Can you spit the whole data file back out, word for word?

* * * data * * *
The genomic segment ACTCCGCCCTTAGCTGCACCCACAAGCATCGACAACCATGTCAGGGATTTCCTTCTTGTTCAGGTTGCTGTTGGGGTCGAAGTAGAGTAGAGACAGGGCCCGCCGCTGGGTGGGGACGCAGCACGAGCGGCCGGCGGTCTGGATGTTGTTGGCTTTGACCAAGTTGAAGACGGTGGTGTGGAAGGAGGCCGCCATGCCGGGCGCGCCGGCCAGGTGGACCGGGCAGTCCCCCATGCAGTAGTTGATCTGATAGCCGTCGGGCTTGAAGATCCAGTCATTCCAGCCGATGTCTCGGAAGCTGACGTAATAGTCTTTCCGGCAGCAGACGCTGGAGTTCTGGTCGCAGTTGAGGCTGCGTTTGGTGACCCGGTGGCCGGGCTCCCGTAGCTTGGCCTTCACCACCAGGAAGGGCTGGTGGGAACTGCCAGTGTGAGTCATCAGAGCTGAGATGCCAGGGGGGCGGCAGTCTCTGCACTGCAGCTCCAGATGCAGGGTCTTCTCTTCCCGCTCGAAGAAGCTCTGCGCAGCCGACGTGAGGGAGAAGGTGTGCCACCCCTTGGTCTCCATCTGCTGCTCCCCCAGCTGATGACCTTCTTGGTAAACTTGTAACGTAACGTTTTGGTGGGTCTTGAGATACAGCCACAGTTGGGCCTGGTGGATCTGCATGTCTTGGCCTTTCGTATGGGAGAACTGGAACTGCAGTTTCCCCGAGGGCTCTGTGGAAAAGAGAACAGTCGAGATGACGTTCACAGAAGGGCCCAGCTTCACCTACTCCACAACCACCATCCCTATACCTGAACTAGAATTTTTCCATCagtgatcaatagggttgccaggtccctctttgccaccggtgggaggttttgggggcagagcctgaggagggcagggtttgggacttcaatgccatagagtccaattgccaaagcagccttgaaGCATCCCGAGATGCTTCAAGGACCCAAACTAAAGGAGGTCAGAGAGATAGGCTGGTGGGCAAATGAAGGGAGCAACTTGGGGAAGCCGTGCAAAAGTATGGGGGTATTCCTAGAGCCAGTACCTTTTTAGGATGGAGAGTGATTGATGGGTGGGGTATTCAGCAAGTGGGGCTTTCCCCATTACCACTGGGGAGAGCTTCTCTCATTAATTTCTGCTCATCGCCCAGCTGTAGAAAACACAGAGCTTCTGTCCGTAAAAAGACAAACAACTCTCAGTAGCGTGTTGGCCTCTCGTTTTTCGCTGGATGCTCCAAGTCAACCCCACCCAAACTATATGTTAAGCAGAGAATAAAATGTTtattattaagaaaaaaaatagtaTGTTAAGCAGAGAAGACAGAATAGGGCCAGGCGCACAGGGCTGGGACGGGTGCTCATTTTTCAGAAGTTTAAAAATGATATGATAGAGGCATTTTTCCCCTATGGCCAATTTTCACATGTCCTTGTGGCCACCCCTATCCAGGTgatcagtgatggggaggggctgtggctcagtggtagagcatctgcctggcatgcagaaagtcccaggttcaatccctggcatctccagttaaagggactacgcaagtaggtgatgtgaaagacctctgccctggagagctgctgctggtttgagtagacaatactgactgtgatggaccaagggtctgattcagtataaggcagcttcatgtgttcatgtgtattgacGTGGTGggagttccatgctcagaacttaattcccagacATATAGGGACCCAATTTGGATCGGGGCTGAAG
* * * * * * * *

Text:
The genomic segment ACTCCGCCCTTAGCTGCACCCACAAGCATCGACAACCATGTCAGGGATTTCCTTCTTGTTCAGGTTGCTGTTGGGGTCGAAGTAGAGTAGAGACAGGGCCCGCCGCTGGGTGGGGACGCAGCACGAGCGGCCGGCGGTCTGGATGTTGTTGGCTTTGACCAAGTTGAAGACGGTGGTGTGGAAGGAGGCCGCCATGCCGGGCGCGCCGGCCAGGTGGACCGGGCAGTCCCCCATGCAGTAGTTGATCTGATAGCCGTCGGGCTTGAAGATCCAGTCATTCCAGCCGATGTCTCGGAAGCTGACGTAATAGTCTTTCCGGCAGCAGACGCTGGAGTTCTGGTCGCAGTTGAGGCTGCGTTTGGTGACCCGGTGGCCGGGCTCCCGTAGCTTGGCCTTCACCACCAGGAAGGGCTGGTGGGAACTGCCAGTGTGAGTCATCAGAGCTGAGATGCCAGGGGGGCGGCAGTCTCTGCACTGCAGCTCCAGATGCAGGGTCTTCTCTTCCCGCTCGAAGAAGCTCTGCGCAGCCGACGTGAGGGAGAAGGTGTGCCACCCCTTGGTCTCCATCTGCTGCTCCCCCAGCTGATGACCTTCTTGGTAAACTTGTAACGTAACGTTTTGGTGGGTCTTGAGATACAGCCACAGTTGGGCCTGGTGGATCTGCATGTCTTGGCCTTTCGTATGGGAGAACTGGAACTGCAGTTTCCCCGAGGGCTCTGTGGAAAAGAGAACAGTCGAGATGACGTTCACAGAAGGGCCCAGCTTCACCTACTCCACAACCACCATCCCTATACCTGAACTAGAATTTTTCCATCagtgatcaatagggttgccaggtccctctttgccaccggtgggaggttttgggggcagagcctgaggagggcagggtttgggacttcaatgccatagagtccaattgccaaagcagccttgaaGCATCCCGAGATGCTTCAAGGACCCAAACTAAAGGAGGTCAGAGAGATAGGCTGGTGGGCAAATGAAGGGAGCAACTTGGGGAAGCCGTGCAAAAGTATGGGGGTATTCCTAGAGCCAGTACCTTTTTAGGATGGAGAGTGATTGATGGGTGGGGTATTCAGCAAGTGGGGCTTTCCCCATTACCACTGGGGAGAGCTTCTCTCATTAATTTCTGCTCATCGCCCAGCTGTAGAAAACACAGAGCTTCTGTCCGTAAAAAGACAAACAACTCTCAGTAGCGTGTTGGCCTCTCGTTTTTCGCTGGATGCTCCAAGTCAACCCCACCCAAACTATATGTTAAGCAGAGAATAAAATGTTtattattaagaaaaaaaatagtaTGTTAAGCAGAGAAGACAGAATAGGGCCAGGCGCACAGGGCTGGGACGGGTGCTCATTTTTCAGAAGTTTAAAAATGATATGATAGAGGCATTTTTCCCCTATGGCCAATTTTCACATGTCCTTGTGGCCACCCCTATCCAGGTgatcagtgatggggaggggctgtggctcagtggtagagcatctgcctggcatgcagaaagtcccaggttcaatccctggcatctccagttaaagggactacgcaagtaggtgatgtgaaagacctctgccctggagagctgctgctggtttgagtagacaatactgactgtgatggaccaagggtctgattcagtataaggcagcttcatgtgttcatgtgtattgacGTGGTGggagttccatgctcagaacttaattcccagacATATAGGGACCCAATTTGGATCGGGGCTGAAG